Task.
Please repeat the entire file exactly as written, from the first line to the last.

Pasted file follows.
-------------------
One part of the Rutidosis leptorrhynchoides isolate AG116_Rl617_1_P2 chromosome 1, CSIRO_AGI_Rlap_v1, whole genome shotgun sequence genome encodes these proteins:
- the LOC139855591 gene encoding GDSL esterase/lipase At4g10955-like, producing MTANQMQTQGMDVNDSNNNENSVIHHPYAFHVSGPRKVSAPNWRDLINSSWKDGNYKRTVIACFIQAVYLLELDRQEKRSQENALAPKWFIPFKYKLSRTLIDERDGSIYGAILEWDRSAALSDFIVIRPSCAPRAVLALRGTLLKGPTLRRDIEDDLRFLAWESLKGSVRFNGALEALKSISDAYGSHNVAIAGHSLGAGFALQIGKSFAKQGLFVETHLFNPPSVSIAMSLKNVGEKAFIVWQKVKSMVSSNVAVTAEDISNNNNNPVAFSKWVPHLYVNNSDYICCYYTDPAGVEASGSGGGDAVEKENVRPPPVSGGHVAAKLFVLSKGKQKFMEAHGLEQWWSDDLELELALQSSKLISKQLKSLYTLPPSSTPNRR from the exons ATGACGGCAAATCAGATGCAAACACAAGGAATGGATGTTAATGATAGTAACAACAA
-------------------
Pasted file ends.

One part of the Rutidosis leptorrhynchoides isolate AG116_Rl617_1_P2 chromosome 1, CSIRO_AGI_Rlap_v1, whole genome shotgun sequence genome encodes these proteins:
- the LOC139855591 gene encoding GDSL esterase/lipase At4g10955-like, producing MTANQMQTQGMDVNDSNNNENSVIHHPYAFHVSGPRKVSAPNWRDLINSSWKDGNYKRTVIACFIQAVYLLELDRQEKRSQENALAPKWFIPFKYKLSRTLIDERDGSIYGAILEWDRSAALSDFIVIRPSCAPRAVLALRGTLLKGPTLRRDIEDDLRFLAWESLKGSVRFNGALEALKSISDAYGSHNVAIAGHSLGAGFALQIGKSFAKQGLFVETHLFNPPSVSIAMSLKNVGEKAFIVWQKVKSMVSSNVAVTAEDISNNNNNPVAFSKWVPHLYVNNSDYICCYYTDPAGVEASGSGGGDAVEKENVRPPPVSGGHVAAKLFVLSKGKQKFMEAHGLEQWWSDDLELELALQSSKLISKQLKSLYTLPPSSTPNRR from the exons ATGACGGCAAATCAGATGCAAACACAAGGAATGGATGTTAATGATAGTAACAACAA